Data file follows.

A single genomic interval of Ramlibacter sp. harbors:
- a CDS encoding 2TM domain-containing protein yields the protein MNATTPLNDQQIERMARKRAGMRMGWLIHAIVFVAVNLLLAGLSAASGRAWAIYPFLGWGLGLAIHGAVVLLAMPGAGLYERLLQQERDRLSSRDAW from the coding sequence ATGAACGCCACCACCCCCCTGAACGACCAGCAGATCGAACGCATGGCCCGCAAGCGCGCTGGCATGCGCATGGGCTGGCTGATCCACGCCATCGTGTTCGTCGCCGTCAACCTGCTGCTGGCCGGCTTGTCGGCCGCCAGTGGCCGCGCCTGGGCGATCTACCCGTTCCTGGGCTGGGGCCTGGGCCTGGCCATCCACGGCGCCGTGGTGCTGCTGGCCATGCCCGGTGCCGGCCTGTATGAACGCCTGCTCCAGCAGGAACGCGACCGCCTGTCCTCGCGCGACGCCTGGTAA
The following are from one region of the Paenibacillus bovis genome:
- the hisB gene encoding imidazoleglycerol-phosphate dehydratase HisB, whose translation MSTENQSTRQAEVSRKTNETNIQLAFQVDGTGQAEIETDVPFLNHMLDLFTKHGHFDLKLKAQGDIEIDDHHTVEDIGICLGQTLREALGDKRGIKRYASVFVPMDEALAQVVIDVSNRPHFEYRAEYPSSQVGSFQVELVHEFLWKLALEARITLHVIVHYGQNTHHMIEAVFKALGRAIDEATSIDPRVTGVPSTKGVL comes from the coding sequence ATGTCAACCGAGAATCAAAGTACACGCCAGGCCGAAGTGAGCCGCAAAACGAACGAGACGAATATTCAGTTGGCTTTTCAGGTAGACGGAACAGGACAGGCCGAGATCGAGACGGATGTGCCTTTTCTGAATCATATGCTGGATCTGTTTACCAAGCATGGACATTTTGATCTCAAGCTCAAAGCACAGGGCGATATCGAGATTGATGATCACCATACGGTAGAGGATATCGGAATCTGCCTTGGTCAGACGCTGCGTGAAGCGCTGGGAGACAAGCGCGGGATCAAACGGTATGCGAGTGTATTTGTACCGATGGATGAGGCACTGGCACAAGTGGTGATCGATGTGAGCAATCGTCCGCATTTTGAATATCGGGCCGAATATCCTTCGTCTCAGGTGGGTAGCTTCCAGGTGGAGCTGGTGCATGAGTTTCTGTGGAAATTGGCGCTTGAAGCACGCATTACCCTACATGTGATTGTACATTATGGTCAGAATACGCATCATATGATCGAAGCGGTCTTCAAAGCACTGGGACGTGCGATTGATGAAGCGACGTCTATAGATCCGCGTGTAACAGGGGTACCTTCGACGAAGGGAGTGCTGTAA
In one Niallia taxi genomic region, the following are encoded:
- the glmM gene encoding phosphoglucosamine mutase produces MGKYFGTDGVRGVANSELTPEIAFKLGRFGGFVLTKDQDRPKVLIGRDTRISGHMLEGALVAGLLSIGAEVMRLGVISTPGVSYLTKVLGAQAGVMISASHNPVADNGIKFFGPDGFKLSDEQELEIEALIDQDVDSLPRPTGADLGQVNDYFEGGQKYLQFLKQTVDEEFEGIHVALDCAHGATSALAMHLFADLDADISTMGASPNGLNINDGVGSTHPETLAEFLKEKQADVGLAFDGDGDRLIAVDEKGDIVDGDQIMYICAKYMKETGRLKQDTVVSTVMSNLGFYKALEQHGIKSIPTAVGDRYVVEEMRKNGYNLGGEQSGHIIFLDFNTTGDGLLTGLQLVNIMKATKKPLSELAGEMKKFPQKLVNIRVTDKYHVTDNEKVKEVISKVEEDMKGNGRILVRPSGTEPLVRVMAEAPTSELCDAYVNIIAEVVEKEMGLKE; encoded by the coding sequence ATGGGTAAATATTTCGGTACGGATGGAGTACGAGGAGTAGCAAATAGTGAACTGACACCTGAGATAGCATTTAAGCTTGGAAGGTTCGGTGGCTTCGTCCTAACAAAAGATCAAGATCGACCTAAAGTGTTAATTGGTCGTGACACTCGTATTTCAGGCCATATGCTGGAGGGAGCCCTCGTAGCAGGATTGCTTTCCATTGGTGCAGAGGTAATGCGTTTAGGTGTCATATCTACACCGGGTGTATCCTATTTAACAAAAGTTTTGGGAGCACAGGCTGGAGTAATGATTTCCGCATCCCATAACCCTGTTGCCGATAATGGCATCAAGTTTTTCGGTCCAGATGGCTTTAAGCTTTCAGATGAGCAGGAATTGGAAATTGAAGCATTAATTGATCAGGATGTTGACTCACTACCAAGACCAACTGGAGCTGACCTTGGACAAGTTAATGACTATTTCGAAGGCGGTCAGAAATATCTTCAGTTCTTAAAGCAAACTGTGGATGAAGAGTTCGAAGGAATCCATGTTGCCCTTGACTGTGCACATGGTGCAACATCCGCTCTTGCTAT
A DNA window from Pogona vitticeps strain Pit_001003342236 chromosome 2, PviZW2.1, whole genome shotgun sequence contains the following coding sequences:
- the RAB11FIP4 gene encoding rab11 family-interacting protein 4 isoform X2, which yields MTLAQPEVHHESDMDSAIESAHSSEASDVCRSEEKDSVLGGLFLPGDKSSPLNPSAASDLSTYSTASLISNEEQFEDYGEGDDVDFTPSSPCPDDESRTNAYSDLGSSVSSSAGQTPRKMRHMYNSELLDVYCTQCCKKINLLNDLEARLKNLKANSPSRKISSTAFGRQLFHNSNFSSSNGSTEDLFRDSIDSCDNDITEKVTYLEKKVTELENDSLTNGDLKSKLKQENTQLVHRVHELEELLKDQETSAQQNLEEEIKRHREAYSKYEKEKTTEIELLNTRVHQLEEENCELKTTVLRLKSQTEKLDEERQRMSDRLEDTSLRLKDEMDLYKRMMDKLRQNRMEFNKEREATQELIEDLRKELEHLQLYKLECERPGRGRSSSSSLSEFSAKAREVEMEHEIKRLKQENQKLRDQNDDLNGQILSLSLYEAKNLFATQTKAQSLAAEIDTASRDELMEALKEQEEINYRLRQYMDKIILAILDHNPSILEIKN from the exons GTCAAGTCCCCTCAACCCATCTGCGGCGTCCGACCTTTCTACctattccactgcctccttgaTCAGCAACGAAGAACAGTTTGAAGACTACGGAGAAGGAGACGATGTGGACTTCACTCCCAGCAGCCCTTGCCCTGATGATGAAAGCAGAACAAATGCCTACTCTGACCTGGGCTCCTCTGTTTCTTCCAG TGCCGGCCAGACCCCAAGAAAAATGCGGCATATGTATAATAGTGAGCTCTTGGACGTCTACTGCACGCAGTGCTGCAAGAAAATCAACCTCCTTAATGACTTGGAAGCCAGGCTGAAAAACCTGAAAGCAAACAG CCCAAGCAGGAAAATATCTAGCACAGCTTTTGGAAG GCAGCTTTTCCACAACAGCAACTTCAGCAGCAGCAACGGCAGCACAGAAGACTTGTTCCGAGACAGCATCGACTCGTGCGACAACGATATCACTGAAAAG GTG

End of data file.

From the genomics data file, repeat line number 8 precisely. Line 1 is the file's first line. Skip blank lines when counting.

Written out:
- the RAB11FIP4 gene encoding rab11 family-interacting protein 4 isoform X2, which yields MTLAQPEVHHESDMDSAIESAHSSEASDVCRSEEKDSVLGGLFLPGDKSSPLNPSAASDLSTYSTASLISNEEQFEDYGEGDDVDFTPSSPCPDDESRTNAYSDLGSSVSSSAGQTPRKMRHMYNSELLDVYCTQCCKKINLLNDLEARLKNLKANSPSRKISSTAFGRQLFHNSNFSSSNGSTEDLFRDSIDSCDNDITEKVTYLEKKVTELENDSLTNGDLKSKLKQENTQLVHRVHELEELLKDQETSAQQNLEEEIKRHREAYSKYEKEKTTEIELLNTRVHQLEEENCELKTTVLRLKSQTEKLDEERQRMSDRLEDTSLRLKDEMDLYKRMMDKLRQNRMEFNKEREATQELIEDLRKELEHLQLYKLECERPGRGRSSSSSLSEFSAKAREVEMEHEIKRLKQENQKLRDQNDDLNGQILSLSLYEAKNLFATQTKAQSLAAEIDTASRDELMEALKEQEEINYRLRQYMDKIILAILDHNPSILEIKN from the exons GTCAAGTCCCCTCAACCCATCTGCGGCGTCCGACCTTTCTACctattccactgcctccttgaTCAGCAACGAAGAACAGTTTGAAGACTACGGAGAAGGAGACGATGTGGACTTCACTCCCAGCAGCCCTTGCCCTGATGATGAAAGCAGAACAAATGCCTACTCTGACCTGGGCTCCTCTGTTTCTTCCAG TGCCGGCCAGACCCCAAGAAAAATGCGGCATATGTATAATAGTGAGCTCTTGGACGTCTACTGCACGCAGTGCTGCAAGAAAATCAACCTCCTTAATGACTTGGAAGCCAGGCTGAAAAACCTGAAAGCAAACAG CCCAAGCAGGAAAATATCTAGCACAGCTTTTGGAAG GCAGCTTTTCCACAACAGCAACTTCAGCAGCAGCAACGGCAGCACAGAAGACTTGTTCCGAGACAGCATCGACTCGTGCGACAACGATATCACTGAAAAG GTG